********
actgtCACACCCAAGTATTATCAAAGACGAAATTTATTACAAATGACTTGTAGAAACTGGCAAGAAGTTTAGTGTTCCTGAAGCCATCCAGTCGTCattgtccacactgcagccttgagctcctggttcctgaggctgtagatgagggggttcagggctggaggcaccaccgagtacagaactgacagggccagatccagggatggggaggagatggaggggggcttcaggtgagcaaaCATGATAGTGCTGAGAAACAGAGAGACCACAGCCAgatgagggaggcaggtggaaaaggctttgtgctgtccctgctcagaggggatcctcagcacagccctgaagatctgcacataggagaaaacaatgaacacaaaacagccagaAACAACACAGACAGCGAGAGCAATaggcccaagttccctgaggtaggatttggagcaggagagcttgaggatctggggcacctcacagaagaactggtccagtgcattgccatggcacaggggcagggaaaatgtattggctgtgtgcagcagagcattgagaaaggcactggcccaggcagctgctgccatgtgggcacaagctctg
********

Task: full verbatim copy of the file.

actgtCACACCCAAGTATTATCAAAGACGAAATTTATTACAAATGACTTGTAGAAACTGGCAAGAAGTTTAGTGTTCCTGAAGCCATCCAGTCGTCattgtccacactgcagccttgagctcctggttcctgaggctgtagatgagggggttcagggctggaggcaccaccgagtacagaactgacagggccagatccagggatggggaggagatggaggggggcttcaggtgagcaaaCATGATAGTGCTGAGAAACAGAGAGACCACAGCCAgatgagggaggcaggtggaaaaggctttgtgctgtccctgctcagaggggatcctcagcacagccctgaagatctgcacataggagaaaacaatgaacacaaaacagccagaAACAACACAGACAGCGAGAGCAATaggcccaagttccctgaggtaggatttggagcaggagagcttgaggatctggggcacctcacagaagaactggtccagtgcattgccatggcacaggggcagggaaaatgtattggctgtgtgcagcagagcattgagaaaggcactggcccaggcagctgctgccatgtgggcacaagctctg